When founders and their Venture Capital (VC) partners finally start putting pen to paper on their initial funding agreements, the finer points are usually hashed out over what’s commonly called a Term Sheet.
This document takes a long view of the company, looking past current market valuations to define the rights and controls all the way to post-closing.
Finding yourself at this stage as a founder can be both exciting and daunting. On the one hand, you’re probably thrilled to find a private equity partner that will help fund your vision. At the same time, seeing your innovation translated into a legalese forecast can be jarring—if not difficult to parse.
We’ve rounded up some of the trickiest and most consequential terms that you’re likely to come across while negotiating with investors to shed some light on what they really entail and what you should consider when bringing your ‘wants’ to the negotiating table.
You probably have a general working idea of the function a Board serves. In many initial Term Sheets, the allocation of Seat holders is aligned with share ownership. In this scenario, if investors own roughly a quarter of your company’s stocks at the start, they’ll likely occupy a corresponding 25 percent of board seats accordingly.
But as you embark on future investment rounds, investors may eventually own a larger proportion of shares—if not the majority—to help extend your business’ runway. Investors could therefore end up taking majority control of your Board in-kind if there isn’t language in your term sheet dictating Board structures at certain milestones.
Here are a few alternative Board Seat schemas that are often inked into term sheets for post-Series A financing rounds to avoid the above scenario:
- 3-person Board; 2 members chosen by founders, 1 by the VC
- 3-person Board; 1 member chosen by founders, 1 by VC, 1 acts as an Independent Director
- 5-person Board; 2 members chosen by founders, 2 by the VC, 1 Independent Director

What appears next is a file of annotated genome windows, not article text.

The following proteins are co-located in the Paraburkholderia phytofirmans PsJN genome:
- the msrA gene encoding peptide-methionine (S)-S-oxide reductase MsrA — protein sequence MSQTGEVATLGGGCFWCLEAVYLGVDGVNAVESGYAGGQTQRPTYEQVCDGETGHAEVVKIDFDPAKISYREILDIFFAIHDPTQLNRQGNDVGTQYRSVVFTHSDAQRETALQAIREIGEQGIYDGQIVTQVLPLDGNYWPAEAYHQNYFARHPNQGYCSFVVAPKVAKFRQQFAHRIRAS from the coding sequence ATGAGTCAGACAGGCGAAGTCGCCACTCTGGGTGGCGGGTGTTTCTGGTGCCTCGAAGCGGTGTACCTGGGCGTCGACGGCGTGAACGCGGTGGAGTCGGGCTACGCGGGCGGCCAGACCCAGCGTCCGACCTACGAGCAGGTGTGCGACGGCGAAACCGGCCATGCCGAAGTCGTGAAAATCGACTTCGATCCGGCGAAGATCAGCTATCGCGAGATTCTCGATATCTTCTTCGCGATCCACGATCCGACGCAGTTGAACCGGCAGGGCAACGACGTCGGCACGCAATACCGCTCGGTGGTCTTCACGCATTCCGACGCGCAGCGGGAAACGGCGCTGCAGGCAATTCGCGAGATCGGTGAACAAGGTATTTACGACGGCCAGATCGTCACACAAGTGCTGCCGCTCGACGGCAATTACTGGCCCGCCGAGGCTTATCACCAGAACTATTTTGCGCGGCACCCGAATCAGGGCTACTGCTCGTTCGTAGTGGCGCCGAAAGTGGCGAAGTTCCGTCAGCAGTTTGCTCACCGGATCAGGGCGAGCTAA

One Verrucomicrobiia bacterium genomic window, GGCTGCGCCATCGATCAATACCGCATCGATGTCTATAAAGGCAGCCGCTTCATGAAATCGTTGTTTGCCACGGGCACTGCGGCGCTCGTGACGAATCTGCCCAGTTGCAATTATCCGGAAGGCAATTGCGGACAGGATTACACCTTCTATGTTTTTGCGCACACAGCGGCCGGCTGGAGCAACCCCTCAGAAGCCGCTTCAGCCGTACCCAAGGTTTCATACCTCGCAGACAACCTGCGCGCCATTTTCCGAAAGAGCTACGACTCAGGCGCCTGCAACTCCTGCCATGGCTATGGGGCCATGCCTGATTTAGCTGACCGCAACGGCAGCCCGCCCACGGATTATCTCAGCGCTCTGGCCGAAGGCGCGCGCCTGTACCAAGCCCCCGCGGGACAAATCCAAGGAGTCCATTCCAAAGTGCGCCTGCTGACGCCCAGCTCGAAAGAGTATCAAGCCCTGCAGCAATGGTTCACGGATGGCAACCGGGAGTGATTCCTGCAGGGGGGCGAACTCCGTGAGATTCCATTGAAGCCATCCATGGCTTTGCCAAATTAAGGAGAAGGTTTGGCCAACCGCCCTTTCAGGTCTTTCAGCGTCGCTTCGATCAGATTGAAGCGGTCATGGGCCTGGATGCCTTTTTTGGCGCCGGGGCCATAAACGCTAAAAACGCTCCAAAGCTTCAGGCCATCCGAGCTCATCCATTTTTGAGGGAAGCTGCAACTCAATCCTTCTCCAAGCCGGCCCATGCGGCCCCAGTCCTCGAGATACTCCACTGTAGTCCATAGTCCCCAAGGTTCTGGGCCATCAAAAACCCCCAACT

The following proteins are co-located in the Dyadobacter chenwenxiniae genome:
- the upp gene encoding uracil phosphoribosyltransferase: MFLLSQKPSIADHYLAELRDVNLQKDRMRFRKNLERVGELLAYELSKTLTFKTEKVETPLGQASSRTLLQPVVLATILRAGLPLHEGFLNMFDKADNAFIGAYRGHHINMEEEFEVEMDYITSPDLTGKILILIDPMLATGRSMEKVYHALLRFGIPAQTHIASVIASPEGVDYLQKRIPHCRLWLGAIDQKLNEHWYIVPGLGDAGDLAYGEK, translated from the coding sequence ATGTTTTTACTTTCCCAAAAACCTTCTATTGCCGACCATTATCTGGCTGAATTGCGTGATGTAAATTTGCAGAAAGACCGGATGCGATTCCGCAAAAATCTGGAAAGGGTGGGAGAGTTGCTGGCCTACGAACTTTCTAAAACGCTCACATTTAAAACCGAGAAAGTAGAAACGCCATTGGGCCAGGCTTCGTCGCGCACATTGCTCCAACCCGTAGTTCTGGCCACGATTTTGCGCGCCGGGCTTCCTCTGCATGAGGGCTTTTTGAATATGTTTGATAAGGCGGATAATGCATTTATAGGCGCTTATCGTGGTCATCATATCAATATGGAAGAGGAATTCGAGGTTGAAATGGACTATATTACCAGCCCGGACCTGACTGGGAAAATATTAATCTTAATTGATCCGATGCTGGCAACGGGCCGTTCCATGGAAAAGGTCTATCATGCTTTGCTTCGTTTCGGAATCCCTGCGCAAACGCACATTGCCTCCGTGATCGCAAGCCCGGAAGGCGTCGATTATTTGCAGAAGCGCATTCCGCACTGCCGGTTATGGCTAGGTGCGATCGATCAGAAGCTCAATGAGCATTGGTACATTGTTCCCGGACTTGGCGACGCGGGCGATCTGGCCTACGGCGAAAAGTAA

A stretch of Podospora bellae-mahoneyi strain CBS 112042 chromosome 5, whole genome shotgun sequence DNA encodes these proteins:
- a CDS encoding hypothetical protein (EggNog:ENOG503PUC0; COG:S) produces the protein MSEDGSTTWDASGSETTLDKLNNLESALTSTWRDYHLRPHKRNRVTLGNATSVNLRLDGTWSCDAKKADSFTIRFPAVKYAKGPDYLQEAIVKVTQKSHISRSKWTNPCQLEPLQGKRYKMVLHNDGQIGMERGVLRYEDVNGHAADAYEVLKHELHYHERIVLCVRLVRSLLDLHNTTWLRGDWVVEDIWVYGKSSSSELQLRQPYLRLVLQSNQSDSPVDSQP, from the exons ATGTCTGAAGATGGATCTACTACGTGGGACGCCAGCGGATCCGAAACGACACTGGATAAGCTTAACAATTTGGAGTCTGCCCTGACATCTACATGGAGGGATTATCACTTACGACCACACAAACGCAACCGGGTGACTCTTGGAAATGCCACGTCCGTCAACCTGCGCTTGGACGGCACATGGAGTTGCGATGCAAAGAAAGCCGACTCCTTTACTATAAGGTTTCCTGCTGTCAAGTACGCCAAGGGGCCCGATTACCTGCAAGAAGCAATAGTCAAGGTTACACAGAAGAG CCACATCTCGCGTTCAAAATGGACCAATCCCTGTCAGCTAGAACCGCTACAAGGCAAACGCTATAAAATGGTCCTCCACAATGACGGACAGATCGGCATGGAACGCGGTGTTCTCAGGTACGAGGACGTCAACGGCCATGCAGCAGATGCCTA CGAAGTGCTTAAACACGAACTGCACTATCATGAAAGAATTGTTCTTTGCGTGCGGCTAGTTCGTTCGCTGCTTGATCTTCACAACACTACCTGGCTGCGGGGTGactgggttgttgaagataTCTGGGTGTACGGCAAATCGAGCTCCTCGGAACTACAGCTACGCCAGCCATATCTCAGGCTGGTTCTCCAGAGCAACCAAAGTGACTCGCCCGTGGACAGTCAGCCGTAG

- No VC Board seats; investors take “Board observer rights” in favor of Seats
Liquidation Preference of Preferred Stock
Should things not pan out successfully for investors in the relationship, they’ll want to build language into the term sheet that enables them to at least recoup their initial investment. The Liquidity Preference is one method, as it refers to the money that your primary VC receives (before any other proceeds are disbursed) in the event of a sale or other liquidation event.
The Liquidation Preference usually comes with a multiplier attached (ie. “2x Liquidation Preference”) that is generally dictated based on the risk of your venture. So while a “1x Liquidation Preference” would represent a dollar-for-dollar return on your VC’s investment, a 2x-version would dictate that investors receive double their initial funding upon liquidation.
This really starts to get tricky as your company embarks on multiple rounds of VC investments, which can cause initially small funding rounds to eventually balloon into huge payouts for investors as businesses march to eventual liquidity.
In a nutshell, if the Liquidation Preference multiplier is too high—with multiple investment rounds compounding the issue—there may be no money left for common shareholders to recoup at a sale.
Participating Preferred Stock